In the aftermath of the Orlando murders many Muslims are adamant that they will not apologize for anything. Imam Zaid Shakir argues, this is a proper stance as our religion does not advocate collective guilt, nor collective punishment. However, clarifying Muslim teachings is also being condemned and this is wrong.
We are informed in the Qur’an, “No bearer of burdens (a sinner) can bear the burdens of another.” No one needs say, “I am sorry” for crimes they did not commit. On the other hand, many are viewing clarifying Muslim teachings, attempting to manage popular perceptions, or condemning criminal actions as unacceptable “apologizing.” Such a view is misguided.
We Do Not Have The Luxury Not To
It is fitting, in fact it is imperative, that we announce to the public that acts of vigilante violence, mass murder, wanton mayhem, and targeting innocent people have no place in our religion. This is true if such violence takes place in Muslim majority countries, as happens almost daily in places like Iraq, Nigeria, Pakistan, Yemen, and sporadically elsewhere in the Muslim world. It is especially true for those of us living here in the United States, where there is a propaganda machine in place, which capitalizes on the unique aspects of each massacre to distort basic Islamic teachings, over time with numbing effect. Unfortunately, in my opinion, we do not have the luxury of saying nothing.
Such clarification is especially needed now because nefarious forces are using Omar Mateen’s (and his possible accomplices’) vile actions to further the idea that Islam is a violent, irrational, barbaric religion, and then translate the ensuing fear, hatred and anger into policies, which even now, are having devastating consequences for Muslims all over the world. I have seen firsthand the damage such misperceptions are causing among non-Muslim family, friends, and associates, and I have also seen how welcome clarifying words are.
Managing Perceptions is from the Prophetic Character
As for managing perceptions of the religion, ask yourself a couple of questions. Why did the Prophet (peace upon him) announce that a woman walking with him was his wife, Safiyya bint Huyayy? Why did he resume praying for deceased debtors? In the first instance he did not want people to think that the moral character of the Messenger of God (peace upon him) was flawed in any way, as that would have devastating implications for the integrity of the entire religion. In the second instance he did not want people to think that he abandoned his Companions at the time of their deaths. There are numerous incidents of this sort that illustrate the ways in which the Prophet (peace upon him) managed the public perception of himself, his community and his message. Hence, working to ensure that people view Islam in the most positive light is from the prophetic way (Sunnah).
Again, when there is a machine in place that wants to create extremely negative perceptions of Islam and Muslims, we do not have the luxury of remaining silent. A well-known marketing principle states, “Unchallenged perceptions become reality.” We should not even wait until there is some odious, headline-grabbing attack before we begin speaking up to define our reality. It should be an ongoing process. Hence, far from becoming frustrated and refusing to challenge the memes that are accentuated in the aftermath of attacks such as those in Orlando, Florida, we know what those memes are and we should be relentless in attacking them on a constant, ongoing basis.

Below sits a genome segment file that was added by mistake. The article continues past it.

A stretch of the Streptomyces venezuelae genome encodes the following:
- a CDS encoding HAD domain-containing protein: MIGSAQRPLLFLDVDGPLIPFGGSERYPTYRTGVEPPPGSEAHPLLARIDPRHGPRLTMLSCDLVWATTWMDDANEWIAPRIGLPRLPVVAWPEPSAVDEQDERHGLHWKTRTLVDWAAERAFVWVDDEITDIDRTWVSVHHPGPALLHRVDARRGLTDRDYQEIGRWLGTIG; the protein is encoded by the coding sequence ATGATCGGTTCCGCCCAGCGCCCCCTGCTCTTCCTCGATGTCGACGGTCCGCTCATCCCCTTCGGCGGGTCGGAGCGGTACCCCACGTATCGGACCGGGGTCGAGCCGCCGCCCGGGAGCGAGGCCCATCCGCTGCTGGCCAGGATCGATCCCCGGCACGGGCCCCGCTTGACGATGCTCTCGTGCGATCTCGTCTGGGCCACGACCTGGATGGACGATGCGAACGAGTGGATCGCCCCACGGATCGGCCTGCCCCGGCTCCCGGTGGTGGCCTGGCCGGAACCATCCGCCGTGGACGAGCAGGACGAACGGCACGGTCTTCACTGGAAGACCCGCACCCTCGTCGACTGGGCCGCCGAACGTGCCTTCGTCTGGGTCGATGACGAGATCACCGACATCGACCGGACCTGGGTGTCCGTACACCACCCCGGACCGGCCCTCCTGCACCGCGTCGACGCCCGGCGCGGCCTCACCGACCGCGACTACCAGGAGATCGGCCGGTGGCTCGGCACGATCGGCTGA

It Is A Religious Duty
As for the condemnation of criminal actions, we are commanded by our Prophet (peace upon him), “Whoever among you sees a vile action, then let him change it with his hand; if unable to do so, then with his tongue (condemn it); if unable to do so then let him hate it in his heart, and that is the lowest level of faith.” What could be viler than a Muslim (nominal or not) committing mass murder against unsuspecting people at a time when this country, in fact the world, is celebrating the life of an American Muslim hero –Muhammad Ali? I do not know who is calling the shots of criminals like Omar Mateen, I serious doubt if they are Muslim, but, God-willing, I will condemn those crimes as long as they continue to occur. May Allah protect us.
Resources for seekers
- Paris Attacks: Response and Responsibility
- Afraid to get groceries? On being a woman in turbulent times
- “Be Unapologetically Muslim No Matter What”
- Finding Safety and Solace in the Sunnah
- “Our hearts are with all who are suffering in California”
- What Is the Meaning of the Hadith “Ruined Are the Extremists”?
- ISIS, Sex Slaves and Islam – reflections from Imam Zaid Shakir
- Helping our children find the light in dark times
- The threat to religious guidance
- “Peace is always in the middle, never at the extremes”
- Fatwa Against Terrorism and the Targeting Of Civilians
- Humanity before Religiosity
- On War & Beheading: How ISIS Manipulates Hadiths
- This is not the path to paradise, advice from Shaykh Abdullah bin Bayyah
- Injustice Cannot Defeat Injustice
- On the mass murder of Coptic Christians by ISIS
- Islam vs. ISIS: A Letter to Baghdadi from Leading Scholars
- Clarity in Crisis: How Believers Look at Trials and How they Respond, Guided by Prophetic Light
- Striking Necks: It Must Be the Kharijites!
- Anger, Restraint, Wisdom and the Prophetic Message in Our Times
- Explaining the Chapel Hill shooting to children
- Six Reasons Why the Fort Hood Killings by Nidal Hasan Are Clearly Impermissible (Haram) in Islamic Law
- Help Us End Extremism and “Ugly Islam”
- ISIS – is it a Legitimate Expression of Islam?
- Khawarij Ideology, ISIS Savagery
- ISIS: More About Meaningless, Disfunctional Lives Than Jihad
- What is a “Caliphate”? Does an ISIS Caliphate Really Exist?
- The Crisis of ISIS: A Prophetic Prediction